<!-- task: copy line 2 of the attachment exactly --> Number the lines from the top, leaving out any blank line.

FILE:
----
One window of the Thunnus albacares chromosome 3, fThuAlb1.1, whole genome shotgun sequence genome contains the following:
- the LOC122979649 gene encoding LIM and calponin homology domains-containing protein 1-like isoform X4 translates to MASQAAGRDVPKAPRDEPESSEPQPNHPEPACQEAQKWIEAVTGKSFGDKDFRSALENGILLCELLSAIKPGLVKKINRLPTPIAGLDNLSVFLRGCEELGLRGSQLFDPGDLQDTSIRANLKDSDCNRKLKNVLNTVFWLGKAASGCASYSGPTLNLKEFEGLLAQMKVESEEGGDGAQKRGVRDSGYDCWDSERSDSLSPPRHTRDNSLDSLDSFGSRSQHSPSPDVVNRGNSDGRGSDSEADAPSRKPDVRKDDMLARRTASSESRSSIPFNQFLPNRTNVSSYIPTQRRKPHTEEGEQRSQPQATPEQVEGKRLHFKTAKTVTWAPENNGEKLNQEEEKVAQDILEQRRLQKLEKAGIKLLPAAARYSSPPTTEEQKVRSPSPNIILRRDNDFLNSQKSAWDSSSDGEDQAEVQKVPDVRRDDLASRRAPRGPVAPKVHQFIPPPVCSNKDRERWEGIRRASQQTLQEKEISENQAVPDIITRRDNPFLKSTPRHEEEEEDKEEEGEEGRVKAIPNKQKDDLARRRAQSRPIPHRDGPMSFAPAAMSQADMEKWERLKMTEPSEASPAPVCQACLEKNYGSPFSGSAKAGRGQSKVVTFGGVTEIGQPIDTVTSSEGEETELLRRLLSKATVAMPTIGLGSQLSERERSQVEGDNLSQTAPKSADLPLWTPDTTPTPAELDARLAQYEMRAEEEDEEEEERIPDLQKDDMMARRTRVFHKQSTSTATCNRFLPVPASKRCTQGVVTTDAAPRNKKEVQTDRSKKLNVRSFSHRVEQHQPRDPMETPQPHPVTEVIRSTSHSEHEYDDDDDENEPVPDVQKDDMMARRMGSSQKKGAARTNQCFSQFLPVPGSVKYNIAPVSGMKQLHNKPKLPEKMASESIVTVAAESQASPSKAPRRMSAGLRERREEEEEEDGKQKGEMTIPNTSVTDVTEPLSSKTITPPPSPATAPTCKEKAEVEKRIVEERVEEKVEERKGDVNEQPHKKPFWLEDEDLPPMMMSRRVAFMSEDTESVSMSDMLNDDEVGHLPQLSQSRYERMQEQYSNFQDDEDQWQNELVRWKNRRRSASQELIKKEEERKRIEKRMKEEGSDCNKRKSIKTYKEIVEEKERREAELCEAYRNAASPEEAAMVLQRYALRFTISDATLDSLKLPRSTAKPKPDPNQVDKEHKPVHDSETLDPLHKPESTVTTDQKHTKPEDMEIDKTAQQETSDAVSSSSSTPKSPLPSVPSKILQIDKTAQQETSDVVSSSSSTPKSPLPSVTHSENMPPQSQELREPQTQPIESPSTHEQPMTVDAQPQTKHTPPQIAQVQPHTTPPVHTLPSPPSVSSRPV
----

- the LOC122979649 gene encoding LIM and calponin homology domains-containing protein 1-like isoform X4 translates to MASQAAGRDVPKAPRDEPESSEPQPNHPEPACQEAQKWIEAVTGKSFGDKDFRSALENGILLCELLSAIKPGLVKKINRLPTPIAGLDNLSVFLRGCEELGLRGSQLFDPGDLQDTSIRANLKDSDCNRKLKNVLNTVFWLGKAASGCASYSGPTLNLKEFEGLLAQMKVESEEGGDGAQKRGVRDSGYDCWDSERSDSLSPPRHTRDNSLDSLDSFGSRSQHSPSPDVVNRGNSDGRGSDSEADAPSRKPDVRKDDMLARRTASSESRSSIPFNQFLPNRTNVSSYIPTQRRKPHTEEGEQRSQPQATPEQVEGKRLHFKTAKTVTWAPENNGEKLNQEEEKVAQDILEQRRLQKLEKAGIKLLPAAARYSSPPTTEEQKVRSPSPNIILRRDNDFLNSQKSAWDSSSDGEDQAEVQKVPDVRRDDLASRRAPRGPVAPKVHQFIPPPVCSNKDRERWEGIRRASQQTLQEKEISENQAVPDIITRRDNPFLKSTPRHEEEEEDKEEEGEEGRVKAIPNKQKDDLARRRAQSRPIPHRDGPMSFAPAAMSQADMEKWERLKMTEPSEASPAPVCQACLEKNYGSPFSGSAKAGRGQSKVVTFGGVTEIGQPIDTVTSSEGEETELLRRLLSKATVAMPTIGLGSQLSERERSQVEGDNLSQTAPKSADLPLWTPDTTPTPAELDARLAQYEMRAEEEDEEEEERIPDLQKDDMMARRTRVFHKQSTSTATCNRFLPVPASKRCTQGVVTTDAAPRNKKEVQTDRSKKLNVRSFSHRVEQHQPRDPMETPQPHPVTEVIRSTSHSEHEYDDDDDENEPVPDVQKDDMMARRMGSSQKKGAARTNQCFSQFLPVPGSVKYNIAPVSGMKQLHNKPKLPEKMASESIVTVAAESQASPSKAPRRMSAGLRERREEEEEEDGKQKGEMTIPNTSVTDVTEPLSSKTITPPPSPATAPTCKEKAEVEKRIVEERVEEKVEERKGDVNEQPHKKPFWLEDEDLPPMMMSRRVAFMSEDTESVSMSDMLNDDEVGHLPQLSQSRYERMQEQYSNFQDDEDQWQNELVRWKNRRRSASQELIKKEEERKRIEKRMKEEGSDCNKRKSIKTYKEIVEEKERREAELCEAYRNAASPEEAAMVLQRYALRFTISDATLDSLKLPRSTAKPKPDPNQVDKEHKPVHDSETLDPLHKPESTVTTDQKHTKPEDMEIDKTAQQETSDAVSSSSSTPKSPLPSVPSKILQIDKTAQQETSDVVSSSSSTPKSPLPSVTHSENMPPQSQELREPQTQPIESPSTHEQPMTVDAQPQTKHTPPQIAQVQPHTTPPVHTLPSPPSVSSRPV